Who: Chartered Trading Standards Institute
When: Consultation closes on 5 January 2016
Law stated as at: 19 November 2015
What has happened?
The Chartered Trading Standards Institute (“CTSI”) has published its long-awaited revised version of the PPG in draft (the “Draft PPG”). The intention is that this will replace the previous PPG, published by BIS in November 2010 (the “2010 PPG”), following a consultation period which closes on 5 January 2016.
Why this matters
The purpose of the 2010 PPG was to provide guidance on how to practically comply with the Consumer Protection from Unfair Trading Regulations 2008 (“CPRs”). The CPRs are designed to protect consumers from unfair trading practices, such as misleading promotions, aggressive sales techniques and omitting key pricing information.
In breach of the CPRs therefore would be using “RRP” where the product has never been sold at that price or advertising a promotion as ending to encourage sales and then extending the sale. Eagle-eyed viewers of The Apprentice will have spotted Karren Brady recently pulling up one of the teams for misusing the term ‘RRP’!
Compliance with the CPRs is important for businesses who want to operate in the consumer retail industry because Trading Standards and CMA are increasingly taking action against businesses for infringements. Organisations like Which? are also becoming more active in calling out non-compliance. Infringements, or even allegations of infringement, bear not only regulatory risk, but reputational risk too.
However, the 2010 PPG has been subject to growing criticism that it was not fit for purpose as it gave businesses the impression that they could comply with the CPRs by following certain guidance, such as the ’28 day rule’. In reality, as recent ASA rulings have shown, this does not necessarily guarantee compliance if, looked at in the round, the communication incorporating the claim is still an “unfair trading practice” as defined by the CPRs.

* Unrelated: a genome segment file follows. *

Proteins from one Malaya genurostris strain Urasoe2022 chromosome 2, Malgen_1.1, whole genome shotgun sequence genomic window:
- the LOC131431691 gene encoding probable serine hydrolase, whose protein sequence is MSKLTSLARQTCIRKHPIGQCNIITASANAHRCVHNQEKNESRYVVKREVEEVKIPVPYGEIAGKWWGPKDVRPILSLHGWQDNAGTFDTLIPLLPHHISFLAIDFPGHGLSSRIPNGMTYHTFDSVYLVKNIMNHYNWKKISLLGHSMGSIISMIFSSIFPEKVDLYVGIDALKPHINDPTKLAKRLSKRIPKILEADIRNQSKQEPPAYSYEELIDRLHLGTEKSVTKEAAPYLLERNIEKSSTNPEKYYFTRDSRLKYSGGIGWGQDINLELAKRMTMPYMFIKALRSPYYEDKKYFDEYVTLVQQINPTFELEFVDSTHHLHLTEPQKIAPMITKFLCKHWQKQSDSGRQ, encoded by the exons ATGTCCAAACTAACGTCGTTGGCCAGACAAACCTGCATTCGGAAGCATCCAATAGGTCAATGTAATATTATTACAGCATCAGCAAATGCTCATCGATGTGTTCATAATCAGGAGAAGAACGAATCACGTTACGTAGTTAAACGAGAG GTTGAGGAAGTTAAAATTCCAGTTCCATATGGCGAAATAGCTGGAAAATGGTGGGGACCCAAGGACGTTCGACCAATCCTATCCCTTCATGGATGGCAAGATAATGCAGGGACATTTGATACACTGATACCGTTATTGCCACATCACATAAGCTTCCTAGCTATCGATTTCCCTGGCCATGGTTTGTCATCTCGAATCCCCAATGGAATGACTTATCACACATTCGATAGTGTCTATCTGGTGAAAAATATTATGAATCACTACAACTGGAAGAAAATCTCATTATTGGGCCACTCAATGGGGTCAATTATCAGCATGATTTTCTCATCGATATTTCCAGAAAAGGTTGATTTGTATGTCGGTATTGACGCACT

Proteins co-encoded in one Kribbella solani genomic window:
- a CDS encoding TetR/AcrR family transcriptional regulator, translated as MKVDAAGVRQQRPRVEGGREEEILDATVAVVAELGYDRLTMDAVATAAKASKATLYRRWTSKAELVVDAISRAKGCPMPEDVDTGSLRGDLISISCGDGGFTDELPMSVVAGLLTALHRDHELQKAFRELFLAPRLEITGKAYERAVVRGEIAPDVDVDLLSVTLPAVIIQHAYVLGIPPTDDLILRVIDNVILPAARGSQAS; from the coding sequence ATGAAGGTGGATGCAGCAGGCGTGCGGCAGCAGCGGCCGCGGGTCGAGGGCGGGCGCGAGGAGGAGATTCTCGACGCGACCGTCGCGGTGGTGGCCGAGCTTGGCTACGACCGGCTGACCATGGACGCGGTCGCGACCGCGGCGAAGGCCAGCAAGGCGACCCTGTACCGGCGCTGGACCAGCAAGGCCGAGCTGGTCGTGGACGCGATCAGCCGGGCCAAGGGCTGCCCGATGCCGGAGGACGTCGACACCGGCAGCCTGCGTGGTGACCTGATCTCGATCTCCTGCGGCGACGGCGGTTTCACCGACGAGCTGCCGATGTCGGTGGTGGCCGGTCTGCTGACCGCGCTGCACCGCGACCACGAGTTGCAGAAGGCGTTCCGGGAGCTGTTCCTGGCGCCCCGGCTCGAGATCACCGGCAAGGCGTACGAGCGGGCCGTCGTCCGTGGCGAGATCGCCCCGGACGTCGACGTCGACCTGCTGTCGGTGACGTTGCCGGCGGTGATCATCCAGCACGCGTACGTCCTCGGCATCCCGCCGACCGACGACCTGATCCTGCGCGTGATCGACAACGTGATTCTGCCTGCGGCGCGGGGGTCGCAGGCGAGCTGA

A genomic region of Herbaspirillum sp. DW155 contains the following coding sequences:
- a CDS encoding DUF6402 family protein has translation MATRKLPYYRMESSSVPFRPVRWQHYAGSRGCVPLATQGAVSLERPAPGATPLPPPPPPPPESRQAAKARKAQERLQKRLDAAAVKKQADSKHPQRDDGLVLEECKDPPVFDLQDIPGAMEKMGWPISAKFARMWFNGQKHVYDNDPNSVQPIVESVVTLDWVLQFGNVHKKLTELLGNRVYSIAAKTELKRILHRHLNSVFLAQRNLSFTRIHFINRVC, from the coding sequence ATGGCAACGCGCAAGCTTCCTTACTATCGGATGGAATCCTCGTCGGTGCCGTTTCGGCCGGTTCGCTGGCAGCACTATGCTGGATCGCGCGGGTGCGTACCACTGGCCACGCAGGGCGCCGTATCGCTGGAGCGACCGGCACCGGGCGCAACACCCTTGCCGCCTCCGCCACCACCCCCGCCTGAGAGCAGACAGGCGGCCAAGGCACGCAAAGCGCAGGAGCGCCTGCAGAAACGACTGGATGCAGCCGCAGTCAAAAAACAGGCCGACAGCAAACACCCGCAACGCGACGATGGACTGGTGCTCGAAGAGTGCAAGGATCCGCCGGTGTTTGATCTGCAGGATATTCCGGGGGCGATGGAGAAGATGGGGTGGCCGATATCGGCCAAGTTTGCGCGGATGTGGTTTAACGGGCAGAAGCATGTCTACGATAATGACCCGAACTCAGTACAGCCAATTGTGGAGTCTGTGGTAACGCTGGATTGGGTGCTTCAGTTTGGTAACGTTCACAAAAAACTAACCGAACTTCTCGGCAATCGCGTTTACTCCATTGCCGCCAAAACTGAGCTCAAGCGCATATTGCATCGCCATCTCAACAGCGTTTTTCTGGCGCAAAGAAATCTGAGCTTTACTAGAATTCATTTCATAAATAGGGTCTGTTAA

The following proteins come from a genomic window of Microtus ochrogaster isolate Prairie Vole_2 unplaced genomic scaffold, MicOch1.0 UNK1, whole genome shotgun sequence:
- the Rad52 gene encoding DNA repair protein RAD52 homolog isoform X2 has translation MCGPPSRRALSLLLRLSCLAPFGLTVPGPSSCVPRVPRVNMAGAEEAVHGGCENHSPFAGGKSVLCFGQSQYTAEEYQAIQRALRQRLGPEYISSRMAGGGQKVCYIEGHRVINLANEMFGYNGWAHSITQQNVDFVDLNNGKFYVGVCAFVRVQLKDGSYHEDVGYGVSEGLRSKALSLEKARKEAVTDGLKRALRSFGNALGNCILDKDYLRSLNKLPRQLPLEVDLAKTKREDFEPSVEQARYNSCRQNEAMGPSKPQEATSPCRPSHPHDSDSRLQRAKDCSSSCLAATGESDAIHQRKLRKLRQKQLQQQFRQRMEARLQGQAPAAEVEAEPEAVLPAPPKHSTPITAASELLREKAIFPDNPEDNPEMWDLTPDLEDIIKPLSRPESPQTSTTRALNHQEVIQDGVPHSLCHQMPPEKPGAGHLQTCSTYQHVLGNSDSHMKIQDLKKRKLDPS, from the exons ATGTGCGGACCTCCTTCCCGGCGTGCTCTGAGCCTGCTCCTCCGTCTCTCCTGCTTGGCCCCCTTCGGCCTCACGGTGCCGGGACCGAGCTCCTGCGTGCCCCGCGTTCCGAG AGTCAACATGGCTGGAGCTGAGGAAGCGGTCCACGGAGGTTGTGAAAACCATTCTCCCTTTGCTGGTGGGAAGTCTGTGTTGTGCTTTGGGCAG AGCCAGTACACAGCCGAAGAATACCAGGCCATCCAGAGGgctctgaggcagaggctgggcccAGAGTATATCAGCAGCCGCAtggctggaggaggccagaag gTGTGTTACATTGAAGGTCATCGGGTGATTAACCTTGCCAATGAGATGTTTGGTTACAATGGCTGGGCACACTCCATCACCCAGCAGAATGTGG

It was therefore felt necessary to revise the 2010 PPG, and the CTSI was tasked with engaging with key stakeholders and carrying out a review. The result is the Draft PPG, which will likely be finalised in early 2016.
When the Draft PPG is finalised, this will become the new guidance for businesses to familiarise themselves with and look to adhere to, in order to achieve compliance with the CPRs when making price claims.
What are the key changes?
The Draft PPG is markedly different from the 2010 PPG.
The focus has shifted from specific rules under the more prescriptive 2010 PPG towards a broader, principles-based approach The CTSI consultation note states that this is in part because the 2010 PPG “has the appearance of offering safe harbours which the law does not provide”.The ’28 day rule’ is one such alleged “safe harbour“.
Specifics are reserved for the last two sections, which comprise “Illustrative examples” and “Actual Examples” such as ASA rulings.
Next steps for businesses
Businesses may wish to consider submitting a response to the consultation, which can be found here.
Businesses will also need to consider how they can ensure that their sales and promotions are fair when looked at in their entirety, as opposed to relying on the previous ‘safe harbours’ like the 28 day rule.